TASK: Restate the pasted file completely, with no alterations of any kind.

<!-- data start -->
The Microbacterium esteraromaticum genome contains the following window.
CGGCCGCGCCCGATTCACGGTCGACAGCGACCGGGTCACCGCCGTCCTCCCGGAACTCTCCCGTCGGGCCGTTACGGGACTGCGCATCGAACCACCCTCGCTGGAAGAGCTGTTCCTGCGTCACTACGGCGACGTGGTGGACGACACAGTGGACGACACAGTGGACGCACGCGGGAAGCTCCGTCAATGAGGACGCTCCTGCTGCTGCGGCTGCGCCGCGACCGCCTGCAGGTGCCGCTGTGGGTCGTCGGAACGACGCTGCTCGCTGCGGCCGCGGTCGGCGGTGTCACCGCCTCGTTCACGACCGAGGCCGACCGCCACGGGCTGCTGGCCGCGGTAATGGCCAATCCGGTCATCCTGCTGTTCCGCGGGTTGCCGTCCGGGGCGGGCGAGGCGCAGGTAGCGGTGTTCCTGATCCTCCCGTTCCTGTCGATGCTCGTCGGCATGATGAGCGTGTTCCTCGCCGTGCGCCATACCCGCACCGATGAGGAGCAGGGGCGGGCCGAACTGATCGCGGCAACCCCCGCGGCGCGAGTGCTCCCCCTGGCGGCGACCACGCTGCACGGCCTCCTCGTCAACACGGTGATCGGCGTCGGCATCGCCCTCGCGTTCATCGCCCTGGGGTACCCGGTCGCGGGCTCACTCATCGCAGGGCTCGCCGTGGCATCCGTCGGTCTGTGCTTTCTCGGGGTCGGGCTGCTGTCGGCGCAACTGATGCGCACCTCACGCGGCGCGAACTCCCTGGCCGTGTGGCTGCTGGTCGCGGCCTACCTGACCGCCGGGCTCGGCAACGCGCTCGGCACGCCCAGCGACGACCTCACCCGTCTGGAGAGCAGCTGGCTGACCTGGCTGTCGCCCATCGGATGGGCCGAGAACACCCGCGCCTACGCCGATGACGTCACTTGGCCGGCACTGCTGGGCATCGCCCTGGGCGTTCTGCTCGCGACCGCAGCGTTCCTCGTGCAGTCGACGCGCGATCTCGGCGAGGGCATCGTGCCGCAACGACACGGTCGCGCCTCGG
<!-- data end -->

The Microbacterium esteraromaticum genome contains the following window.
CGGCCGCGCCCGATTCACGGTCGACAGCGACCGGGTCACCGCCGTCCTCCCGGAACTCTCCCGTCGGGCCGTTACGGGACTGCGCATCGAACCACCCTCGCTGGAAGAGCTGTTCCTGCGTCACTACGGCGACGTGGTGGACGACACAGTGGACGACACAGTGGACGCACGCGGGAAGCTCCGTCAATGAGGACGCTCCTGCTGCTGCGGCTGCGCCGCGACCGCCTGCAGGTGCCGCTGTGGGTCGTCGGAACGACGCTGCTCGCTGCGGCCGCGGTCGGCGGTGTCACCGCCTCGTTCACGACCGAGGCCGACCGCCACGGGCTGCTGGCCGCGGTAATGGCCAATCCGGTCATCCTGCTGTTCCGCGGGTTGCCGTCCGGGGCGGGCGAGGCGCAGGTAGCGGTGTTCCTGATCCTCCCGTTCCTGTCGATGCTCGTCGGCATGATGAGCGTGTTCCTCGCCGTGCGCCATACCCGCACCGATGAGGAGCAGGGGCGGGCCGAACTGATCGCGGCAACCCCCGCGGCGCGAGTGCTCCCCCTGGCGGCGACCACGCTGCACGGCCTCCTCGTCAACACGGTGATCGGCGTCGGCATCGCCCTCGCGTTCATCGCCCTGGGGTACCCGGTCGCGGGCTCACTCATCGCAGGGCTCGCCGTGGCATCCGTCGGTCTGTGCTTTCTCGGGGTCGGGCTGCTGTCGGCGCAACTGATGCGCACCTCACGCGGCGCGAACTCCCTGGCCGTGTGGCTGCTGGTCGCGGCCTACCTGACCGCCGGGCTCGGCAACGCGCTCGGCACGCCCAGCGACGACCTCACCCGTCTGGAGAGCAGCTGGCTGACCTGGCTGTCGCCCATCGGATGGGCCGAGAACACCCGCGCCTACGCCGATGACGTCACTTGGCCGGCACTGCTGGGCATCGCCCTGGGCGTTCTGCTCGCGACCGCAGCGTTCCTCGTGCAGTCGACGCGCGATCTCGGCGAGGGCATCGTGCCGCAACGACACGGTCGCGCCTCGG